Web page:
Philosophy of Religion: An Anthology / Edition 6

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Overview

The most comprehensive text in its field, this anthology includes 74 articles in 9 areas of philosophy of religion: The Concept of God; Traditional Arguments for the Existence of God; Religious Experience; The Problem of Evil; Miracles, Death and Immortality; Faith and Reason; Science, Religion, and Evolution; and Religious Pluralism. The arrangement of the articles and the introductions which accompany them help place the readings in their historical or contemporary context, and ensure that you encounter a spectrum of viewpoints.

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Editorial Reviews

From the Publisher
"Solid, dependable and complete". — Robert Micallef, Madonna University

"This is a well-balanced, excellent collection of the important essays in the area of the philosophy of religion." — John Piippo, Monroe Community College

"This is an excellent text that has contributed to the well running of my course." — James B Freeman, Hunter College and CUNY

"This book synthesizes some of the most well-known "classical" treatments of the topics it covers with the work of some of the best contemporary philosophers, providing a comprehensive approach to the most important issues in the philosophy of religion." — Michael Thune, Joliet Junior College

"Overall one of the most balanced anthologies (classical/contemporary; religious/non-religious, etc.) one will find in the subject." — Jason A Beyer, Illinois Community College

Booknews
This textbook/anthology maps out the major controversies and key positions in the philosophy of religion. The traditional arguments for the existence of God are presented and critiqued (one is tempted to say, refuted), as is the argument from religious experience. The book then moves on to those other, equally thorny, problems<-->evil, the attributes of God, miracles, revelation, death, and immortality. Chapters also consider the relationship between faith and reason (currently a trial separation, with visitation rights), scientific and religious perspectives on evolution, the possibility of religious pluralism, and the connection between religion and ethics. The historical heavyweights are well represented, with excerpts from Aquinas, Hume, Anselm, Kant, James, Freud, Leibniz, Augustine, Plato, Russell, Pascal, Wittgenstein, and Kierkegaard. Annotation c. Book News, Inc., Portland, OR (booknews.com)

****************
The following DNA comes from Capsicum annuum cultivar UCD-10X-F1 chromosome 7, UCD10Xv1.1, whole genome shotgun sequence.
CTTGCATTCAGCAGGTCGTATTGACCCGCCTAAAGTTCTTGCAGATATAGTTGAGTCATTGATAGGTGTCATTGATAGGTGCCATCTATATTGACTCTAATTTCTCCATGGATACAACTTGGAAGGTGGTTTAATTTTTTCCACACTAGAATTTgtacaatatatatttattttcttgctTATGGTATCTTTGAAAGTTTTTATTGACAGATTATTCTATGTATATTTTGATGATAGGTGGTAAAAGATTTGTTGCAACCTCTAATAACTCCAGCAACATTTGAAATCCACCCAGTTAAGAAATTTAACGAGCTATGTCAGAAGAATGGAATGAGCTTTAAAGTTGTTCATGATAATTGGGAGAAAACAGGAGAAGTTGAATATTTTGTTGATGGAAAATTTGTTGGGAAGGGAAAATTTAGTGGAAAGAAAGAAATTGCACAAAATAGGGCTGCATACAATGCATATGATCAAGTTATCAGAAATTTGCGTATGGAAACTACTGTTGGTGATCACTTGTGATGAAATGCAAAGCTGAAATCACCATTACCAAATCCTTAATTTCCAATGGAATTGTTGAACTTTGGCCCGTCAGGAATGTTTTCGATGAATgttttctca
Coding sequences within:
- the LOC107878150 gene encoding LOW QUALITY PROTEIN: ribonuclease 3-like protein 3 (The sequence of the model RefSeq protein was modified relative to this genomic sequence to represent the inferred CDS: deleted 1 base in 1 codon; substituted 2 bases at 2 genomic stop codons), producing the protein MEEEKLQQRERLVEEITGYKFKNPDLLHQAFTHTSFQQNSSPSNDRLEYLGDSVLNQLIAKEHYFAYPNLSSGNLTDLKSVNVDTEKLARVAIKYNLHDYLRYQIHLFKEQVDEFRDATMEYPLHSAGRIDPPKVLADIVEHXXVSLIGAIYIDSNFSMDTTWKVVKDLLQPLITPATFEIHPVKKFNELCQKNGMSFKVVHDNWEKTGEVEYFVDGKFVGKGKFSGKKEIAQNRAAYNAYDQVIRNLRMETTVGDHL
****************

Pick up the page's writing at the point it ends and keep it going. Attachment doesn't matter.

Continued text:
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Product Details

  • ISBN-13: 9781111305444
  • Publisher: Cengage Learning
  • Publication date: 1/3/2011
  • Edition description: Older Edition
  • Edition number: 6
  • Pages: 704
  • Sales rank: 763,442
  • Product dimensions: 7.30 (w) x 9.10 (h) x 1.30 (d)

Meet the Author

Louis P. Pojman (1935-2005) was Professor of Philosophy, Emeritus, at the United States Military Academy and a Life Member of Clare Hall, Cambridge University. He received an M.A. and Ph.D. from Union Theological Seminary/Columbia University. He was a Fulbright Fellow at the University of Copenhagen and a Rockefeller Fellow at Hamburg University. He received his D.Phil. in Philosophy from Oxford University in 1997.His first position was at the University of Notre Dame, after which he taught at the University of Texas at Dallas. Later, at the University of Mississippi, he served for three years as Chair of the Department of Philosophy and Religion. In 1995, he became Professor of Philosophy at the United States Military Academy at West Point. He most recently was Visiting Professor at Brigham Young University in Utah and Visiting Fellow at Clare Hall, Oxford University. Pojman won several research and teaching awards, including the Burlington Northern Award for Outstanding Teaching and Scholarship (1988) and the Outstanding Scholar/Teacher in the Humanities at the University of Mississippi (1994). He wrote in the areas of philosophy of religion, epistemology, ethics, and political philosophy and authored or edited more than 30 books and 100 articles. Pojman passed away in 2005.

Michael Rea is Professor of Philosophy and Director of the Center for Philosophy of Religion at the University of Notre Dame, where he has taught since 2001. He earned his B.A. at UCLA in 1991 and his PhD at the University of Notre Dame in 1996. He is has written or edited more than ten books and thirty articles in metaphysics and the philosophy of religion, and has given numerous lectures in the United States, the United Kingdom, the European Union, Russia, China, and Iran.